About woman being subordinate to man, it is necessary to keep in mind that this was a result of the Fall, and not the original state in which God created man and woman.

          Further, to be completely accurate, God did not command Eve to submit to Adam. Rather, God told Eve that as a result of her actions in eating from the tree she had been commanded not to eat from, her husband would rule over her. In other words, the entire situation of a woman submitting to her husband and her husband ruling over her was not God’s original plan, nor even God’s commandment, but rather was a result of human disobedience and sin against God, which vitiated God’s plan into something that was never meant to be.

          For more on this, see these three articles:

          Unfortunately, the inequality between men and women brought about by the disobedience and sin of Eve and Adam continued throughout the rest of the Bible story, and still continues today—though we are now making great strides toward restoring the original equality in which God created man and woman in the first Creation story in Genesis 1.

          Paul, however, was writing during a time when that inequality resulting from the Fall was still very much in force and the norm of society. His statements about men and women reflect that societal reality.

          Swedenborg doesn’t entirely reject the idea that the husband represents Christ and the woman the church (meaning the community of the faithful). After all, God being a bridegroom and husband and God’s people being a bride and wife is a significant theme throughout the Bible story. However, Swedenborg says that in heaven, this representation of the husband as Christ and the wife as the church lasts only one day: the wedding day. After that day, he says, both the husband and the wife together are the church.

          So once again, it is good not to draw too many hasty conclusions from the various statements about and portrayals of the relationship between man and woman in the Bible. The relationship between man and woman that exists throughout the narrative of the Bible from the mid-point of Genesis chapter 2 onward reflects a falling and fallen humankind that no longer operates the way God originally intended. One of the first casualties of that fall from God’s original plan was the situation in which man rules over woman, and woman is subservient to man.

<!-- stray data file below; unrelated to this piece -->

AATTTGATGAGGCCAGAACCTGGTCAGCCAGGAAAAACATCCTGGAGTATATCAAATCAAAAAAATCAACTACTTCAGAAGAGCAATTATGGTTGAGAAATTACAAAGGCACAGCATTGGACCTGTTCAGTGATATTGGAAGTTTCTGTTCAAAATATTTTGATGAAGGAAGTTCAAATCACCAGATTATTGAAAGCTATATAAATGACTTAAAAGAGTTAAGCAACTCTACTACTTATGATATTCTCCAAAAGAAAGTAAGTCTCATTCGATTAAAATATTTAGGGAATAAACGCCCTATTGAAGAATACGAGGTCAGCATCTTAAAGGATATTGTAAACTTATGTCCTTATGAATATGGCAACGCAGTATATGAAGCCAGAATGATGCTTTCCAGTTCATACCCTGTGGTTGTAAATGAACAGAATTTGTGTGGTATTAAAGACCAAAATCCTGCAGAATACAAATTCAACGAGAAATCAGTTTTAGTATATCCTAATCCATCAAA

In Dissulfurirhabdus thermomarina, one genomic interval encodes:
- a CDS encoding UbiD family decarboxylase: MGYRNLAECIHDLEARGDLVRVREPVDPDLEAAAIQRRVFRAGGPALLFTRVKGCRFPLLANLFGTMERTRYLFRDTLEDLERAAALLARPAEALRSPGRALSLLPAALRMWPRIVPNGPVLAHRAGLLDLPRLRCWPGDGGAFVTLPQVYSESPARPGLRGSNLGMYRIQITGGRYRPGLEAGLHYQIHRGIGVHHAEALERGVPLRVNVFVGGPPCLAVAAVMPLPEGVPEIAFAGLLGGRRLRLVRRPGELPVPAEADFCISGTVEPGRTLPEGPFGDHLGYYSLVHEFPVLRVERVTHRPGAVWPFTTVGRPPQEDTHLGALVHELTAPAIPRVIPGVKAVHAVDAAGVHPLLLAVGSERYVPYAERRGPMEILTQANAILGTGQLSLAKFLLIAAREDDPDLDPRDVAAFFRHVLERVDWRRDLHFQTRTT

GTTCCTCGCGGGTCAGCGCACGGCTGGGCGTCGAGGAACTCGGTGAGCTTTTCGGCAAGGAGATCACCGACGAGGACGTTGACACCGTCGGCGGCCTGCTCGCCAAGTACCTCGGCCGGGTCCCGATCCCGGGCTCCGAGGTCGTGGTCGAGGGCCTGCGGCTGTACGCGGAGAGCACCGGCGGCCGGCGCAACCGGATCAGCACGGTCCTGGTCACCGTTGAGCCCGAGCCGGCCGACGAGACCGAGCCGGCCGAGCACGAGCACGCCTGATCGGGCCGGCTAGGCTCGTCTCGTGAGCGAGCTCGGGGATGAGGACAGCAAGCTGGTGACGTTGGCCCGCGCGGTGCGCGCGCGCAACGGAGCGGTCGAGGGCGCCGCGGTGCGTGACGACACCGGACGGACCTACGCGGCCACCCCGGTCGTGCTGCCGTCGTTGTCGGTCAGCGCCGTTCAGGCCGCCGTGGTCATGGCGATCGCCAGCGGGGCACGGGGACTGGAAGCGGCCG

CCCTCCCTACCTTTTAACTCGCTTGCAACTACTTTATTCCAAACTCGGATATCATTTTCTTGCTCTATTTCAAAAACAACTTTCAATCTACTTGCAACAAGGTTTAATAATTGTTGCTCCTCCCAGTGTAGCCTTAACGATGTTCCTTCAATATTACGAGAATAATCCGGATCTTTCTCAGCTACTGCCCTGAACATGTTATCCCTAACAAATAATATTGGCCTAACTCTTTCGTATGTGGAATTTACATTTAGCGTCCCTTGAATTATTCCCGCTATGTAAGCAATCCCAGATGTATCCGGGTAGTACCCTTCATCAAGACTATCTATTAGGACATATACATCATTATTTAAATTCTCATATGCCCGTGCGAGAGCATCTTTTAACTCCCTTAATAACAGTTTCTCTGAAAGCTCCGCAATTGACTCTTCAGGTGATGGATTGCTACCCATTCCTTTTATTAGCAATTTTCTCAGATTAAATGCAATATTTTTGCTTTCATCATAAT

But once again, see the three articles linked above for a more in-depth analysis and explanation of all of this.

        • Rohan Pereira says:

          Hi Lee

          Thanks for replying. I don’t want to disagree with your excellent teachings for the sake of it but I would just like to offer another biblical opinion. I hope you don’t mind me always raising counter-points. P.S. I have read your links in the comments.

          > Paul, however, was writing during a time when that inequality resulting from the Fall was still very much in force and the norm of society. His statements about men and women reflect that societal reality.

          I have to say this is a highly controversial idea that Paul’s letters especially Corinthians are not meant to be on par with scripture (i.e. All Scripture is inspired by God and profitable for teaching, for reproof, for correction, for training in righteousness;)

          You must either call Paul a fraud or a messenger of God. There cannot be a middle ground. Because:

          a) Paul says that anyone who comes against this message of what he has to say about women goes against the command of God. 1 Corinthians 14:36.

          b) Paul does not imply that his letter is meant to be only for the particular culture but rather because of the present crisis, they may want to hold off from marriage. Which makes sense given the persecution the Corinthian church was facing but other that it is hard to see how he meant his message only for that culture.

          c) There is no need to explain the subordination of women to men in earthly wisdom as sometimes you have attempted to do. Some things must be accepted as spiritual truths on its own. (1 Corinthians 1:20-25). Subordination is foolishness to the Greeks (philosophers of our time)

          d) Subordination is not because of a functional nature. It is a spiritual devotion. A woman can do everything a man can do be it in business, politics or work. But though she can do it, she chooses to entrust it to a man out of devotion to God. In the same way Christ could do all that God could do but he chose to be subordinate to God so that the world could marvel at it and God could be given the glory. Hence the verse (1 Corinthians 11:3: But I want you to understand that the head of every man is Christ, and the head of the woman is man, and the head of Christ is God. ). In the same way throughout the bible we see the women directing her glory to the man and the man directing his glory to God.